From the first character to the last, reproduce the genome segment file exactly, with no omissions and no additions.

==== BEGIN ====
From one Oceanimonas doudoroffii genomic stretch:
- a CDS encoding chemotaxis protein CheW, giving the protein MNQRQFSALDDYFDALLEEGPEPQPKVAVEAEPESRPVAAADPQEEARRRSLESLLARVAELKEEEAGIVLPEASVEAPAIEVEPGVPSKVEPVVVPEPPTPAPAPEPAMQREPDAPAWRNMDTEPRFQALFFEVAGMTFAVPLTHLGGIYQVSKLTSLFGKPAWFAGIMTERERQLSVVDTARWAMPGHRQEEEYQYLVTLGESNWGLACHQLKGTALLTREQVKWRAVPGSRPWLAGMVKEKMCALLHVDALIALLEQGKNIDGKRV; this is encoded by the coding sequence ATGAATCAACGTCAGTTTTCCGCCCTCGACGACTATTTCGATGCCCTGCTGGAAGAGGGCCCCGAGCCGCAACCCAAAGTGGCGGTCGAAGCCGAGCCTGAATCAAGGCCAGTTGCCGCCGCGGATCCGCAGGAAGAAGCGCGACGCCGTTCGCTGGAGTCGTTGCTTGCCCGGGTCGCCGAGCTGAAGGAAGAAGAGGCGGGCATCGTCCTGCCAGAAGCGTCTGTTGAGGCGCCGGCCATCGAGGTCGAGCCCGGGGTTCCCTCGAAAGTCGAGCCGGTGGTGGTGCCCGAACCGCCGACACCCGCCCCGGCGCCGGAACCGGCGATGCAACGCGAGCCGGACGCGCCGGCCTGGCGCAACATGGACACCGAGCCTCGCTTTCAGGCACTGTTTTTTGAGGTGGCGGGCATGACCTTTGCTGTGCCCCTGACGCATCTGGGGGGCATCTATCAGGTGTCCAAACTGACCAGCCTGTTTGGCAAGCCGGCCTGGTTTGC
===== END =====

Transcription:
From one Oceanimonas doudoroffii genomic stretch:
- a CDS encoding chemotaxis protein CheW, giving the protein MNQRQFSALDDYFDALLEEGPEPQPKVAVEAEPESRPVAAADPQEEARRRSLESLLARVAELKEEEAGIVLPEASVEAPAIEVEPGVPSKVEPVVVPEPPTPAPAPEPAMQREPDAPAWRNMDTEPRFQALFFEVAGMTFAVPLTHLGGIYQVSKLTSLFGKPAWFAGIMTERERQLSVVDTARWAMPGHRQEEEYQYLVTLGESNWGLACHQLKGTALLTREQVKWRAVPGSRPWLAGMVKEKMCALLHVDALIALLEQGKNIDGKRV; this is encoded by the coding sequence ATGAATCAACGTCAGTTTTCCGCCCTCGACGACTATTTCGATGCCCTGCTGGAAGAGGGCCCCGAGCCGCAACCCAAAGTGGCGGTCGAAGCCGAGCCTGAATCAAGGCCAGTTGCCGCCGCGGATCCGCAGGAAGAAGCGCGACGCCGTTCGCTGGAGTCGTTGCTTGCCCGGGTCGCCGAGCTGAAGGAAGAAGAGGCGGGCATCGTCCTGCCAGAAGCGTCTGTTGAGGCGCCGGCCATCGAGGTCGAGCCCGGGGTTCCCTCGAAAGTCGAGCCGGTGGTGGTGCCCGAACCGCCGACACCCGCCCCGGCGCCGGAACCGGCGATGCAACGCGAGCCGGACGCGCCGGCCTGGCGCAACATGGACACCGAGCCTCGCTTTCAGGCACTGTTTTTTGAGGTGGCGGGCATGACCTTTGCTGTGCCCCTGACGCATCTGGGGGGCATCTATCAGGTGTCCAAACTGACCAGCCTGTTTGGCAAGCCGGCCTGGTTTGC